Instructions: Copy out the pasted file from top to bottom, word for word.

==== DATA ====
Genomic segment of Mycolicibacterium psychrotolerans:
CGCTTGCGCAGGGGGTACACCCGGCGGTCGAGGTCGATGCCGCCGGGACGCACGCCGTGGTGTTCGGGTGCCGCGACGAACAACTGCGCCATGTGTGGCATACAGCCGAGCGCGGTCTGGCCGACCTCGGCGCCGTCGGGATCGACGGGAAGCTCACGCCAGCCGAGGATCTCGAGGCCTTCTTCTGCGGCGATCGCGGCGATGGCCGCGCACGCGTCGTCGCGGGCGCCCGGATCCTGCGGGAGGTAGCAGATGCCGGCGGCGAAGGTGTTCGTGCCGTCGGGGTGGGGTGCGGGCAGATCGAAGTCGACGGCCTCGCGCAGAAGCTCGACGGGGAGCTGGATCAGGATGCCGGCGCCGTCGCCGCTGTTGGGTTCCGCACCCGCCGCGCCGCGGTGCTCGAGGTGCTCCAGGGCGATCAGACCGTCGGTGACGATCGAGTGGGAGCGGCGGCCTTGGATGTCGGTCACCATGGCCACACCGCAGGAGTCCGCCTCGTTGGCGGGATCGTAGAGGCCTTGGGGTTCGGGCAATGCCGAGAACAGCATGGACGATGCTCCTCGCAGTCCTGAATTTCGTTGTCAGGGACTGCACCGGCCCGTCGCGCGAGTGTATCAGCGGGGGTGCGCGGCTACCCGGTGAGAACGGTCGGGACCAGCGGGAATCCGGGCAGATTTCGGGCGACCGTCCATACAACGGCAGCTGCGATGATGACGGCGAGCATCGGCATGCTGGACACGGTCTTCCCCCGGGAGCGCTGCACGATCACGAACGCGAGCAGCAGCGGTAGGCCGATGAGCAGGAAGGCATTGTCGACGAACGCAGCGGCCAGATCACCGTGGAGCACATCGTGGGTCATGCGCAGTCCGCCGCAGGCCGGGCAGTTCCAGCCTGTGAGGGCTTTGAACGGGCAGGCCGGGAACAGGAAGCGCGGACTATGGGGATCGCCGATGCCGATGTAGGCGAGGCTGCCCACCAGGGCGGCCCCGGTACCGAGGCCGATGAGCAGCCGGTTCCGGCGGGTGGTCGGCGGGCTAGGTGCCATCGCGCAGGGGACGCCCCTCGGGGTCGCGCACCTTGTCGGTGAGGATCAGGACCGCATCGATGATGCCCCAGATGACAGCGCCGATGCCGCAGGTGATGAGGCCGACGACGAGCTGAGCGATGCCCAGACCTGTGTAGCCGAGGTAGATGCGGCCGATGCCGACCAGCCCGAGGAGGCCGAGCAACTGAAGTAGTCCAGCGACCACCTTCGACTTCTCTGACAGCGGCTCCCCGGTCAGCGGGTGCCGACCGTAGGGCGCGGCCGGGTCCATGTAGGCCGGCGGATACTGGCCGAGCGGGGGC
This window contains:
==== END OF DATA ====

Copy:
Genomic segment of Mycolicibacterium psychrotolerans:
CGCTTGCGCAGGGGGTACACCCGGCGGTCGAGGTCGATGCCGCCGGGACGCACGCCGTGGTGTTCGGGTGCCGCGACGAACAACTGCGCCATGTGTGGCATACAGCCGAGCGCGGTCTGGCCGACCTCGGCGCCGTCGGGATCGACGGGAAGCTCACGCCAGCCGAGGATCTCGAGGCCTTCTTCTGCGGCGATCGCGGCGATGGCCGCGCACGCGTCGTCGCGGGCGCCCGGATCCTGCGGGAGGTAGCAGATGCCGGCGGCGAAGGTGTTCGTGCCGTCGGGGTGGGGTGCGGGCAGATCGAAGTCGACGGCCTCGCGCAGAAGCTCGACGGGGAGCTGGATCAGGATGCCGGCGCCGTCGCCGCTGTTGGGTTCCGCACCCGCCGCGCCGCGGTGCTCGAGGTGCTCCAGGGCGATCAGACCGTCGGTGACGATCGAGTGGGAGCGGCGGCCTTGGATGTCGGTCACCATGGCCACACCGCAGGAGTCCGCCTCGTTGGCGGGATCGTAGAGGCCTTGGGGTTCGGGCAATGCCGAGAACAGCATGGACGATGCTCCTCGCAGTCCTGAATTTCGTTGTCAGGGACTGCACCGGCCCGTCGCGCGAGTGTATCAGCGGGGGTGCGCGGCTACCCGGTGAGAACGGTCGGGACCAGCGGGAATCCGGGCAGATTTCGGGCGACCGTCCATACAACGGCAGCTGCGATGATGACGGCGAGCATCGGCATGCTGGACACGGTCTTCCCCCGGGAGCGCTGCACGATCACGAACGCGAGCAGCAGCGGTAGGCCGATGAGCAGGAAGGCATTGTCGACGAACGCAGCGGCCAGATCACCGTGGAGCACATCGTGGGTCATGCGCAGTCCGCCGCAGGCCGGGCAGTTCCAGCCTGTGAGGGCTTTGAACGGGCAGGCCGGGAACAGGAAGCGCGGACTATGGGGATCGCCGATGCCGATGTAGGCGAGGCTGCCCACCAGGGCGGCCCCGGTACCGAGGCCGATGAGCAGCCGGTTCCGGCGGGTGGTCGGCGGGCTAGGTGCCATCGCGCAGGGGACGCCCCTCGGGGTCGCGCACCTTGTCGGTGAGGATCAGGACCGCATCGATGATGCCCCAGATGACAGCGCCGATGCCGCAGGTGATGAGGCCGACGACGAGCTGAGCGATGCCCAGACCTGTGTAGCCGAGGTAGATGCGGCCGATGCCGACCAGCCCGAGGAGGCCGAGCAACTGAAGTAGTCCAGCGACCACCTTCGACTTCTCTGACAGCGGCTCCCCGGTCAGCGGGTGCCGACCGTAGGGCGCGGCCGGGTCCATGTAGGCCGGCGGATACTGGCCGAGCGGGGGC
This window contains: